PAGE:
Han Dynasty Decorated Wooden Jar


A rare wooden jar accompanied with its lid (fanghu) from the Western Han Dynasty. The jar features a flat base, perched on four dragonesque feet, which curves inwards and then flare out towards the four sided body. Each side displays an added vertical strip connected by a horizontal raised band. The jar features polychrome laquered detailing to the zoomorphic figures across the body. Depicted, is a band of stylised mythic birds along with geometric and floral motifs in red, blue, yellow and black. The piece is further enriched with two applied handles on the neck of the vessel, carved into a quadruped animal with features of both a lion and dragon careful rendered. This includes the large eyes, long, curved tail and delicate scales. The detachable lid is of a truncated pyramid shape with a concave centre, further geometric detailing can be seen on the interior. The vibrant laquer in red, black and yellow are prominent artistic features of the Han Dynasty.

The corners at the widest point of the jar are slightly distorted, with the wood receding from the laquer bands around the body. In some places the laquer is chipped and cracking, exposing the wood underneath, especially on the lid. Two large cracks feature down the neck of the vessel and on the base.


Date: 206 BC - 220 AD
Period: Han Dynasty
Provenance: Ex Hong Kong Collection. London Mayfair gallery
Condition: Fine condition, large cracks on neck, body and bottom of the jar due to age, lacquer chipped and cracked.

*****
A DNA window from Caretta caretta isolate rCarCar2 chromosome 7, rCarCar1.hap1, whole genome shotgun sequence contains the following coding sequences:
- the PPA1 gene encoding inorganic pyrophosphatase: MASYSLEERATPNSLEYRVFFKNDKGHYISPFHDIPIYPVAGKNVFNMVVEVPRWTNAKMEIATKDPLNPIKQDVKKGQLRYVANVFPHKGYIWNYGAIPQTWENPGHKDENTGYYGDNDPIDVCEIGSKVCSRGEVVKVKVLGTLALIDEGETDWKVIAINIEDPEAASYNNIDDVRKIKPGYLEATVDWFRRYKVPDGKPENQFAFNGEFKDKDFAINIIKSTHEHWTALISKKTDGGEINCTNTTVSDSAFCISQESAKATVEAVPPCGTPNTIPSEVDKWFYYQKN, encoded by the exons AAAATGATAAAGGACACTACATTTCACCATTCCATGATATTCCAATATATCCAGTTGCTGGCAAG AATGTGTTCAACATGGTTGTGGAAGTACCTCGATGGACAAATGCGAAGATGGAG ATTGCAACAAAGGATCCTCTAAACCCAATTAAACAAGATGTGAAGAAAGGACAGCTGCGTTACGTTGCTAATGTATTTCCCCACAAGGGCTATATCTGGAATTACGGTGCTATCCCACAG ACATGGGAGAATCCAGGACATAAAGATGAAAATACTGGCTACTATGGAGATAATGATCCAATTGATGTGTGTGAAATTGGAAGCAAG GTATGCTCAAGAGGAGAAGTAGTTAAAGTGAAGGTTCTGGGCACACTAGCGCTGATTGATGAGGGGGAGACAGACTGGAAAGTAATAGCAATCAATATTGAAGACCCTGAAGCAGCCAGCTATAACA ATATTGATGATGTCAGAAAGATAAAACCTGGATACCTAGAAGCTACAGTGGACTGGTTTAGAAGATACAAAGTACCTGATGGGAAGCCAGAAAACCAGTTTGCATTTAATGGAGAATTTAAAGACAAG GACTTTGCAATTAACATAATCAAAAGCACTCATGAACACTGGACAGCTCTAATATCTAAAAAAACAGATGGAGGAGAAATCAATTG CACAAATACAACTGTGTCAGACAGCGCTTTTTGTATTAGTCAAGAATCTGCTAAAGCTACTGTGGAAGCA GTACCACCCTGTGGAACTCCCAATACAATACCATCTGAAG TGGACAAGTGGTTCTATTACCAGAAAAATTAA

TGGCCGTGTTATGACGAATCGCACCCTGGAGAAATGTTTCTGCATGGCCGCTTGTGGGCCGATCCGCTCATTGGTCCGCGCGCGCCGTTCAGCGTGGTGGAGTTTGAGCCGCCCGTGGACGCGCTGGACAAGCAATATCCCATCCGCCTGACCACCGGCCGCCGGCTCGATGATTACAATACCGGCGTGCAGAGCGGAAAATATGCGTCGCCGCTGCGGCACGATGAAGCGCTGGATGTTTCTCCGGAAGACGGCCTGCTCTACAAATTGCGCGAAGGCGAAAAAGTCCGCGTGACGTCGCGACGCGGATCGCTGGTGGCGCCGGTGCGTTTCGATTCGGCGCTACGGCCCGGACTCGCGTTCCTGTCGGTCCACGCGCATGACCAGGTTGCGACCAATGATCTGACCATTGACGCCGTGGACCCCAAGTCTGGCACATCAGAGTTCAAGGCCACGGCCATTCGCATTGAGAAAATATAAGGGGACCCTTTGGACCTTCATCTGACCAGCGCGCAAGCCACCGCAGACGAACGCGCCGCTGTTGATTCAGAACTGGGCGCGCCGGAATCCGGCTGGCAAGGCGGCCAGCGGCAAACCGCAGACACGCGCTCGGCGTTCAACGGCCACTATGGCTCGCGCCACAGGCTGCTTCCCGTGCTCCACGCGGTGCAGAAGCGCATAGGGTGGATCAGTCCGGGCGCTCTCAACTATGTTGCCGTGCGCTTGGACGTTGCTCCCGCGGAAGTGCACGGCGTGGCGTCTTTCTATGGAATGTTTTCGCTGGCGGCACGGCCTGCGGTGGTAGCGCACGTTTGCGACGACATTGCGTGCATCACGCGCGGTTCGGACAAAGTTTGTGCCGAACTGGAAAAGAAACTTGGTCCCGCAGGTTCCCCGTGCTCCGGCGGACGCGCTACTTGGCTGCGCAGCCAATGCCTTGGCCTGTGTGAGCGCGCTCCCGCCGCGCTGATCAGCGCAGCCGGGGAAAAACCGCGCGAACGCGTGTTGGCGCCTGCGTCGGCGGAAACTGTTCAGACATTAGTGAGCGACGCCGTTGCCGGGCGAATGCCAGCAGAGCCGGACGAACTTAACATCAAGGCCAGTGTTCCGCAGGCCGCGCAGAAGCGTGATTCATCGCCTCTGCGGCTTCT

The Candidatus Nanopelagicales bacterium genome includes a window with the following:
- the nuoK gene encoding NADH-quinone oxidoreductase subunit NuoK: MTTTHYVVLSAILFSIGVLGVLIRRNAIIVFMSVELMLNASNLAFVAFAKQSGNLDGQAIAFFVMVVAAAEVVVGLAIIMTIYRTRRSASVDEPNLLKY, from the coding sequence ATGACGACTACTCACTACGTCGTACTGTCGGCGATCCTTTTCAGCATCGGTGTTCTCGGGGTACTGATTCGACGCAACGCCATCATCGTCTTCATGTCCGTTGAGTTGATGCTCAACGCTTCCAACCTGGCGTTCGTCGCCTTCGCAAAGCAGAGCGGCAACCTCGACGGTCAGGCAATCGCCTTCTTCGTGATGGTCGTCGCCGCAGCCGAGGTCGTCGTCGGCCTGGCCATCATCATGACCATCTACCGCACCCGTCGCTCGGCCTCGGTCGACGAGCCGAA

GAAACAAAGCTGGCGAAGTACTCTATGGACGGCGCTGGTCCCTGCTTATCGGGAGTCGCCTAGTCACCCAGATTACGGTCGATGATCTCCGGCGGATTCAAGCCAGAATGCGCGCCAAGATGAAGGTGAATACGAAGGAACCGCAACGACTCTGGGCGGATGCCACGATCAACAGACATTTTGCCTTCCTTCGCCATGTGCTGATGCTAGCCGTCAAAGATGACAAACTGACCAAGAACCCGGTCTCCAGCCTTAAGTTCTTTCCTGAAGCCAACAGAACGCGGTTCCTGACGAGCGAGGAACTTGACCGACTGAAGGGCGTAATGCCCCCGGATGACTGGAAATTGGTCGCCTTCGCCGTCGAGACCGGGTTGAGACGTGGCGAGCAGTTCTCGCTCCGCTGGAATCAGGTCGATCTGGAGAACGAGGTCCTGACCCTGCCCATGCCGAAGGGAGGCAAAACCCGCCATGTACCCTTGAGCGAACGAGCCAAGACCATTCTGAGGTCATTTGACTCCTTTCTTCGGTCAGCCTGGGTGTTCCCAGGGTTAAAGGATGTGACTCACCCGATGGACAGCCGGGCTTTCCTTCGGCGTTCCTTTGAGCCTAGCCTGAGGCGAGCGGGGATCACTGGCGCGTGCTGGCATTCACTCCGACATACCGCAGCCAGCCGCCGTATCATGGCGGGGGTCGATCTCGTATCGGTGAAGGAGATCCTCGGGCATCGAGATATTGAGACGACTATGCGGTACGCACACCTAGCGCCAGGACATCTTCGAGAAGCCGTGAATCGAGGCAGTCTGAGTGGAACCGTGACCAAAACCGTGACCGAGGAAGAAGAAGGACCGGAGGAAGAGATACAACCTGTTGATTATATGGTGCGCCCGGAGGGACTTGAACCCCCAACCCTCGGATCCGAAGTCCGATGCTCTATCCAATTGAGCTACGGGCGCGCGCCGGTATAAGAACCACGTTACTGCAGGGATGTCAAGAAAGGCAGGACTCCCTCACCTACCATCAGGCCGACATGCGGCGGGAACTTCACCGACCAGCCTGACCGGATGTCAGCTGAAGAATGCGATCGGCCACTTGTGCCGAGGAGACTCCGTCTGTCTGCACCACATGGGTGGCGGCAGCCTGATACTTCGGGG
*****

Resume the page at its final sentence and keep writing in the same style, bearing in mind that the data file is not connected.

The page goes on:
Fanghu (square shaped, lidded) jars were popular during the Han period, used as daily vessels to store grain or alcohol, but were also interred in tombs as mingqi (“spirit objects”) for use in the afterlife by the deceased. Typical motifs on such jars include lozenge, triangular and linear patterns, monsters, stylistic dragons, curved lines and asymmetrical shapes. Art in the Han period was concerned with myths and everyday life, with less emphasis on art as a social expression.

Laquer was an extremely valuable material that was considered a sign of high status, due to its time-consuming application. Chinese artists used the sap of the Rhus Vernicefera tree, sometimes referred to as the ‘Laquer Tree”. The resin was drained from the tree and mixed with certain chemicals to create vibrant hues of red, black and yellow, the three most popular colours in Chinese lacquer painting. Objects required many coats of lacquer to provide an even finish, and each layer needed to be completely dry and highly polished before the next layer could be applied. Some objects contained as many as 100 layers, demonstrating the costly process.  Laquer is remarkably resistant to heat, damp and chemicals and was hence used to protect goods of silk, bamboo and wood to preserve easily damaged materials despite their uneven surfaces. However, laquer can degrade quickly if there are cracks, leading to scarcity of finds in ancient burial contexts.

The dragon is one of the most important symbols in Ancient China, associated with the emperor, just rulership, benevolence and luck. They are often depicted as giant beasts, coiling in flight, dwelling in the clouds or water sources, and are linked with the rains which allow crops to prosper. Dragons are thought to be composed of outstanding features of other (mythical) animals. Traditional descriptions give them horns of a stag, eyes of a demon, belly of a sea-monster and scales of a carp, and possess magical qualities such as changing shape/size and the power to disappear and reappear. They were popular designs in jewellery pieces, ancient art, on weapons and armour and garden pieces, and became increasingly stylised.

Weight 2700 g
Dimensions L 23 x W 21 x H 48 cm

Chinese Mythology



Reference: For a similar item,The British Museum, item 1928,1022.23.c

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